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Michael McDonald: Faber showed 'weakness' by admitting concern about the knockout
Ultimate Fighting Championship

Michael McDonald: Faber showed 'weakness' by admitting concern about the knockout

Published Dec. 10, 2013 5:41 p.m. ET

If you take a glance at Michael McDonald's career record there are a few things that stand out.

At 22-years of age, McDonald has already competed in 18 professional fights, but that's not the first thing you notice.  What should pop out right away when examining McDonald's resume is his tendency to finish opponents with devastating regularity.

Through those 18 fights in his career, McDonald has only gone to the judges two times and in his 16 wins, he has nine wins by knockout or TKO and another five by submission.  Now on paper, McDonald has proven to be a pretty well rounded fighter and with youth on his side chances are he's only going to get better.


So why is it that McDonald is so often pegged as a striker with opponents often times not even mentioning his submission and grappling game?

Even Urijah Faber, who faces McDonald at this weekend's UFC on FOX 9 card, doesn't believe the young bantamweight presents much danger to him at all outside of the knockout power that he possesses in both hands.  Faber has called McDonald the most dangerous striker he's faced but also says he's 'one dimensional' and that's the only area he truly has to show concern for in their fight.

"I would say the only way I lose this fight is if I'm unconscious," Faber told FOX Sports when speaking about McDonald.  "I really feel that's his big chance is to get a big knockout with me.  I feel like I have a couple of different ways to win.  I feel like if it goes to decision it's going to be in my corner.  I feel like if it goes to the ground it's going to be in my favor.  I feel like even in the standup game, I feel like I can out point him. His knockout power and precision is what I have to be real careful of."

Now the natural instinct for some fighters when hearing an opponent say this about them might be to react with anger.  Most of them aren't Michael McDonald, however, because he's anything but conventional in a sport often times filled with big egos and bruising personalities.

To give an example of McDonald's grounded nature, when he recently pocketed $100,000 in bonus money for his last fight when managed to pull off both 'Fight of the Night' and 'Submission of the Night' he decided to do some serious frivolous spending with the newly won cash.  Frivolous in this case is used with extreme sarcasm because McDonald's biggest purchase was a 2003 Dodge Ram truck that he plopped down $3000 to purchase with the express purpose of him repainting and fixing the decade old truck.  Oh and the other major purchase McDonald made?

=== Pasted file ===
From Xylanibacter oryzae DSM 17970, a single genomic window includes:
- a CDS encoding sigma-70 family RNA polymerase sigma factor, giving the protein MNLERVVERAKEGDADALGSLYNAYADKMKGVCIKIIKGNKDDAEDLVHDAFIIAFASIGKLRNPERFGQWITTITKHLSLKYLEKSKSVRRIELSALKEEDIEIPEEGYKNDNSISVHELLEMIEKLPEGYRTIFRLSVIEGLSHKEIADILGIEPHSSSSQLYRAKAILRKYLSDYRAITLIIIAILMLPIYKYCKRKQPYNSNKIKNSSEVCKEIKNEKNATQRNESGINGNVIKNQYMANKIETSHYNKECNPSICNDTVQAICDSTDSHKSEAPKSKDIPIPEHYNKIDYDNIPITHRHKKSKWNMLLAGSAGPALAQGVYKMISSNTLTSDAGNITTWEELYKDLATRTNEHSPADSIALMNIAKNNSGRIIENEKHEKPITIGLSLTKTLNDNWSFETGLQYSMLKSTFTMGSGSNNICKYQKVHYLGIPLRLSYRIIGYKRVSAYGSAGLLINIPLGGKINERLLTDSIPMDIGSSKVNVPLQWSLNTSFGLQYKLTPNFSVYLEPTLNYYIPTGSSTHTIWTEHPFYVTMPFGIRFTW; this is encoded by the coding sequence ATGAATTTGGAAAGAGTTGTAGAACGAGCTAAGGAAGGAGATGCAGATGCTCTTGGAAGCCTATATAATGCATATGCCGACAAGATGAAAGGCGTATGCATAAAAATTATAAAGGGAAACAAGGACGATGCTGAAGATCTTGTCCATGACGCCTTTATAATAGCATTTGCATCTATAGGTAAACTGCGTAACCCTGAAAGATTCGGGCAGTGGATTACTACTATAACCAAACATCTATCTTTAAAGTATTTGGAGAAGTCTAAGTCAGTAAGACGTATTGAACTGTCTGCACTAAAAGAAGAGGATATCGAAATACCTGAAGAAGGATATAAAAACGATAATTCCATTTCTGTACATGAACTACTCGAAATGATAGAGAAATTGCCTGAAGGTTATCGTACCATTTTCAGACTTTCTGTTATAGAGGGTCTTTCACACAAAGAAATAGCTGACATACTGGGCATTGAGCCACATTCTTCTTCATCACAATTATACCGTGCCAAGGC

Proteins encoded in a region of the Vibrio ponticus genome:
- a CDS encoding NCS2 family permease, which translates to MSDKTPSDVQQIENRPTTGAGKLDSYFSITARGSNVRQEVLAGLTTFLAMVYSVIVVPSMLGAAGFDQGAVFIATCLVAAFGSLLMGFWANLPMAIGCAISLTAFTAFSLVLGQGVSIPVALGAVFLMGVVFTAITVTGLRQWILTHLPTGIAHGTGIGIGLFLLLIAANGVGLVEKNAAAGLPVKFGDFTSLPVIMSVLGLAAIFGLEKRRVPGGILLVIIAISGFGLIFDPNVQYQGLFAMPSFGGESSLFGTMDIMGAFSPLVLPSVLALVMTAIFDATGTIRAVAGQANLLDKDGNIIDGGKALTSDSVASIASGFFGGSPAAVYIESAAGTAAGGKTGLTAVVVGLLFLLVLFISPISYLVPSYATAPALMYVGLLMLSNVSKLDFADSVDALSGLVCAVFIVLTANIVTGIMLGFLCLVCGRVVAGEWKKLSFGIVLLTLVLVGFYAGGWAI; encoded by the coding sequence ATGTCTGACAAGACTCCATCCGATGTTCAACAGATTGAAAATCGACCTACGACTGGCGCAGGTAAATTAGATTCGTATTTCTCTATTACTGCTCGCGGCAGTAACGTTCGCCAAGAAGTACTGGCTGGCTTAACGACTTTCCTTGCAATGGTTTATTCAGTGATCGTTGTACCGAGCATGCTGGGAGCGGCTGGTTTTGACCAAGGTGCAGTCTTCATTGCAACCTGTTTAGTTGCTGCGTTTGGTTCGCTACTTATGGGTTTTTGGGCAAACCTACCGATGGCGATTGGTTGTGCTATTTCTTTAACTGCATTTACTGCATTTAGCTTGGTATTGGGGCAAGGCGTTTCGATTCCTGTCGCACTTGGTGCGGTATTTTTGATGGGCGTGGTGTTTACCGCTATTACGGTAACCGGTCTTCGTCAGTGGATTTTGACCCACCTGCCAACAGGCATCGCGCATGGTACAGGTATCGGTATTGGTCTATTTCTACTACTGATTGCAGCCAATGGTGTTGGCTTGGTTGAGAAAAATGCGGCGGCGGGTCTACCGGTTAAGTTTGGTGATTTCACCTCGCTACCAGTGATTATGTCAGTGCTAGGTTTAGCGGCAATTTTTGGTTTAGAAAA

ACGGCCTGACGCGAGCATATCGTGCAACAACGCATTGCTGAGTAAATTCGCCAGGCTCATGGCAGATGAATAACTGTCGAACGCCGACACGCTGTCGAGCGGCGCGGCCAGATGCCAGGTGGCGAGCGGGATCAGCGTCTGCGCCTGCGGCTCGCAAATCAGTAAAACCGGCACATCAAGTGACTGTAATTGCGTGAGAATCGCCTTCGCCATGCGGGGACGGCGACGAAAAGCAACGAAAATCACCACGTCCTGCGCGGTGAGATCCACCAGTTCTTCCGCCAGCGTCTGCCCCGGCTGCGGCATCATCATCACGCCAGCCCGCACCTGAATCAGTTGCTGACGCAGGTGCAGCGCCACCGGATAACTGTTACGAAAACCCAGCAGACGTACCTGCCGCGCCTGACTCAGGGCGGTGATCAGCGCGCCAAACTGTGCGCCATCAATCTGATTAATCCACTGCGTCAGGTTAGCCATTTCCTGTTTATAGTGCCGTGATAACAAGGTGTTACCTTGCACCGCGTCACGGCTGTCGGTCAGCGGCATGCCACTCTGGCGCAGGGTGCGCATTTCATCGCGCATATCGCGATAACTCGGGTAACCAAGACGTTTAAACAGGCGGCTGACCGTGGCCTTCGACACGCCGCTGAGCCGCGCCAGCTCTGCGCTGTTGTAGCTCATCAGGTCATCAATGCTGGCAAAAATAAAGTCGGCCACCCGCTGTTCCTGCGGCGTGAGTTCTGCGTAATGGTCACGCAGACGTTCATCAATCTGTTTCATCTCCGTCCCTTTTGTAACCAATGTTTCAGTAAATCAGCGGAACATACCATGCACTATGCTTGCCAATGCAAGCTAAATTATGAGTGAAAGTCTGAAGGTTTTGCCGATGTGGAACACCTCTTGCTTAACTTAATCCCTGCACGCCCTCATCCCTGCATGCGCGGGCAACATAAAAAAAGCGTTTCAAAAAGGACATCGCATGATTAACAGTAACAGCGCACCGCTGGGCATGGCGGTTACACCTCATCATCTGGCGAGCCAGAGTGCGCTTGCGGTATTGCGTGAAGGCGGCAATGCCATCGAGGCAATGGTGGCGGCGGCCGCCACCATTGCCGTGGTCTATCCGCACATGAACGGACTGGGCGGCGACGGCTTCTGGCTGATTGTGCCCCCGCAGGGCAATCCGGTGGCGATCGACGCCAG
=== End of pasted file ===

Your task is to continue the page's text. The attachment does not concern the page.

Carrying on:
He bought a vacuum.

There's not much about McDonald that could be stereotyped for anyone trying to write the book on what a UFC fighter is supposed to act like inside or outside of the cage.  It's probably for that reason that when McDonald hears Faber call him one-dimensional or saying that his only chance to win is by knockout, he doesn't lash out or try to goad him into a battle of trash talk.

Instead, McDonald sees Faber's comments as a sign of weakness because now he already knows that the former WEC champion is worried about something going into their fight and that's an advantage he will gladly take once the cage doors are closed.

"I think the fact that they're freaking out about it at all is a weakness," McDonald told FOX Sports. "That's a problem and that's something that shouldn't be there, the fact that they're freaking out.  I don't freak out about my opponent's games."

Unlike Faber, who has obviously paid close attention to what McDonald does well, the young contender from Modesto, California can't say the same thing.  Of course McDonald has seen Faber fight, but he's not the kind of fighter that will over analyze what any opponent does to any great extent.

Instead McDonald just focuses on his own preparation, and if he's got Faber worried about any aspect of his skill set then the work is already starting to pay off.

"I love this quote that Matt Hughes said - 'I don't train for other people, other people train for me'.  I love that quote," McDonald said.

"This isn't about my fight with Urijah Faber.  This is about my stock chart and I want to make sure that I’m still going up, that I'm still getting better.  Even after Urijah's done, I'm still going to need to get better.  I can't train for one person because then after one person, now I'm completely stagnant until the next person.  What if I can't find out as much information on them?  To me it's not about Urijah Faber, it's about getting better."

To get better and improve, every camp starts fresh for McDonald and all he ever sees across the Octagon from him is a nameless, faceless opponent that he gets the chance to experiment against once the first round starts.  As Walter White once said so famously on 'Breaking Bad' - 'chemistry is the study of matter, but I prefer to see it as the study of change'. McDonald is a master chemist both inside the Octagon and his training room, and he relishes the chance to change the game again and again as he mixes up all the elements at his disposal and then unleashes it on an opponent sometimes not even knowing what's going to happen until he throws it.

Faber just happens to be the next test subject on Saturday night.

"I think the coolest thing is that I have theories in my head that I think are going to work, and I put them to the test and they actually do work.  A lot of the things I do, no one taught me.  God gives me the information and I put it into practice," McDonald said.

"That's my philosophy for this fight and that's my philosophy for all my fights."


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